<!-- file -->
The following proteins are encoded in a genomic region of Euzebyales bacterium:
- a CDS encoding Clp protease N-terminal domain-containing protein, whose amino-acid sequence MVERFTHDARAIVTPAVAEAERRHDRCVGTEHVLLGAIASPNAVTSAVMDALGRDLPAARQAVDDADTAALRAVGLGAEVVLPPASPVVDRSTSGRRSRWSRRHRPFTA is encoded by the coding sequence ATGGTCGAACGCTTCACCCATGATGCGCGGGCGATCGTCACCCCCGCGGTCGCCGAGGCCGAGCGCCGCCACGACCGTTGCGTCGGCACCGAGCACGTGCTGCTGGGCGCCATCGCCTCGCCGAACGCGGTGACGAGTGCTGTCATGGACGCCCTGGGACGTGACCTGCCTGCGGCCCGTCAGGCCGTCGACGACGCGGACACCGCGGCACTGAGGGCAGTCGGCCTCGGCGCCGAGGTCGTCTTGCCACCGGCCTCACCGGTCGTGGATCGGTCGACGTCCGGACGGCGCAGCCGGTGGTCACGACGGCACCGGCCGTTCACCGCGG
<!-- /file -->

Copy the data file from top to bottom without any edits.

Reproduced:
The following proteins are encoded in a genomic region of Euzebyales bacterium:
- a CDS encoding Clp protease N-terminal domain-containing protein, whose amino-acid sequence MVERFTHDARAIVTPAVAEAERRHDRCVGTEHVLLGAIASPNAVTSAVMDALGRDLPAARQAVDDADTAALRAVGLGAEVVLPPASPVVDRSTSGRRSRWSRRHRPFTA is encoded by the coding sequence ATGGTCGAACGCTTCACCCATGATGCGCGGGCGATCGTCACCCCCGCGGTCGCCGAGGCCGAGCGCCGCCACGACCGTTGCGTCGGCACCGAGCACGTGCTGCTGGGCGCCATCGCCTCGCCGAACGCGGTGACGAGTGCTGTCATGGACGCCCTGGGACGTGACCTGCCTGCGGCCCGTCAGGCCGTCGACGACGCGGACACCGCGGCACTGAGGGCAGTCGGCCTCGGCGCCGAGGTCGTCTTGCCACCGGCCTCACCGGTCGTGGATCGGTCGACGTCCGGACGGCGCAGCCGGTGGTCACGACGGCACCGGCCGTTCACCGCGG